Bay Area parents will homeschool child to avoid vaccine requirement

Lyanne Melendez Image
Wednesday, July 1, 2015
Bay Area parents will homeschool child to avoid vaccine requirement
David Fairon's child may be a baby now, but he says he and his wife will homeschool the child when he's older to avoid the state's new bill requiring all school children in California be vaccinated.

MARIN, Calif. (KGO) -- Less than 24 hours after state lawmakers approved a new bill requiring all school children in California to be vaccinated, that bill is now law. Gov. Jerry Brown wasted no time and signed Senate Bill 277 Tuesday morning.

Many people were surprised he signed it so quickly since he had until July 13 to make up his mind. So what does this mean for parents? If your child is not yet vaccinated when school starts in August or September, you won't have to. The law goes into effect on July 1, 2016.

Baby Kahlo went for his one month checkup on Tuesday. No vaccines were given; not today, not ever.

"No one thinks for themselves anymore and that is what this bill is," said parent David Fairon. "We're not allowed to think for ourselves. We gotta do what the government tells us to do."

Fairon and his wife have decided they'll homeschool Kahlo when he's older. But a year from now all other children in California starting in public and private schools must be vaccinated. The only ones excused are those with medical conditions.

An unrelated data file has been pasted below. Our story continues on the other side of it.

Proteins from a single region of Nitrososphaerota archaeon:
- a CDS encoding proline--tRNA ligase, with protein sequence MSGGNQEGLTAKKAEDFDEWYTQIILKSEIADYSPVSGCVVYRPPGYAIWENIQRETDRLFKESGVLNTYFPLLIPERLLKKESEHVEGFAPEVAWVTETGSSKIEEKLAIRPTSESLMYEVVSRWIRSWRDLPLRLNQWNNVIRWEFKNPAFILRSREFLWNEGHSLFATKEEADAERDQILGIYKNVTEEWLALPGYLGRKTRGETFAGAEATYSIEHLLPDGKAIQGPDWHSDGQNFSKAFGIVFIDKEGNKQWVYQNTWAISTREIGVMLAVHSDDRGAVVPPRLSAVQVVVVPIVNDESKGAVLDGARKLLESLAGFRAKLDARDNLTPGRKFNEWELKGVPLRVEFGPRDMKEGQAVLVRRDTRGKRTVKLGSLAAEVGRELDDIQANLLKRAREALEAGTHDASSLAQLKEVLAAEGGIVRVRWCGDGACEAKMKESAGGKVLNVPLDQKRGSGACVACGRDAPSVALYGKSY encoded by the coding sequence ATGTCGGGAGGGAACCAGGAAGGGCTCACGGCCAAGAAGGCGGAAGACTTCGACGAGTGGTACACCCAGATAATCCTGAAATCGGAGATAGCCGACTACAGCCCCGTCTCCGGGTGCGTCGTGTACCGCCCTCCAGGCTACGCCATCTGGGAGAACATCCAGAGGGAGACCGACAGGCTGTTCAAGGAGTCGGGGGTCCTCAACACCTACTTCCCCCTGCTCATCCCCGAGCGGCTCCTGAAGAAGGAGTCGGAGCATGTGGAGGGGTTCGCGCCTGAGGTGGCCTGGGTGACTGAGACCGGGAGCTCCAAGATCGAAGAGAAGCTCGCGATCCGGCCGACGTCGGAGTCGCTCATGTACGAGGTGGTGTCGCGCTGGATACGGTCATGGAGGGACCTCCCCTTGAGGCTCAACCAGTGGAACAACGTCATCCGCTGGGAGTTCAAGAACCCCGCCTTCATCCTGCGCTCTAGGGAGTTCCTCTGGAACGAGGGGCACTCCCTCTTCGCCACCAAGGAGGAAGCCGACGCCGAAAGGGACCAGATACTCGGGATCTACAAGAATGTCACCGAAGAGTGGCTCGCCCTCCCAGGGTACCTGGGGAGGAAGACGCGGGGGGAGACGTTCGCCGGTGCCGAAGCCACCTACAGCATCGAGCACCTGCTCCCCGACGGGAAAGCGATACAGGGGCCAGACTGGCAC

Dr. Lindy Woodard is a pediatrician with Pediatric Alternatives. She opposed the bill. She tells us who falls into that medical exemption category.

"For me it would be a prior vaccine reaction, but also a family history of autoimmune diseases," she said. "So, say a sibling had autism. I would not vaccinate that next child."

The governor acted quickly in favor of the bill saying, "The science is clear that vaccines dramatically protect children against a number of infectious and dangerous diseases."

No longer can a family cite religious or personal beliefs.

Marin County has been the highest in California with vaccine exemptions.

According to the Marin Department of Health and Human Services Immunization Program, the number of exemptions more than doubled from 3.7 percent in 2002 to 7.8 percent in 2012.

But that number has gone down in Marin County after a 2014 law required that parents talk first with their pediatrician.

"I think the word is out that vaccines protect our kids and protect our communities and that these diseases are still around," said Nelson Branco, M.D., with Tamalpais Pediatrics.

Preschools will also require that your child be vaccinated. After July 1, 2016 when the law goes into effect, a child will not be able to go to seventh grade without the required vaccines.

For full coverage on the vaccine debate, click here.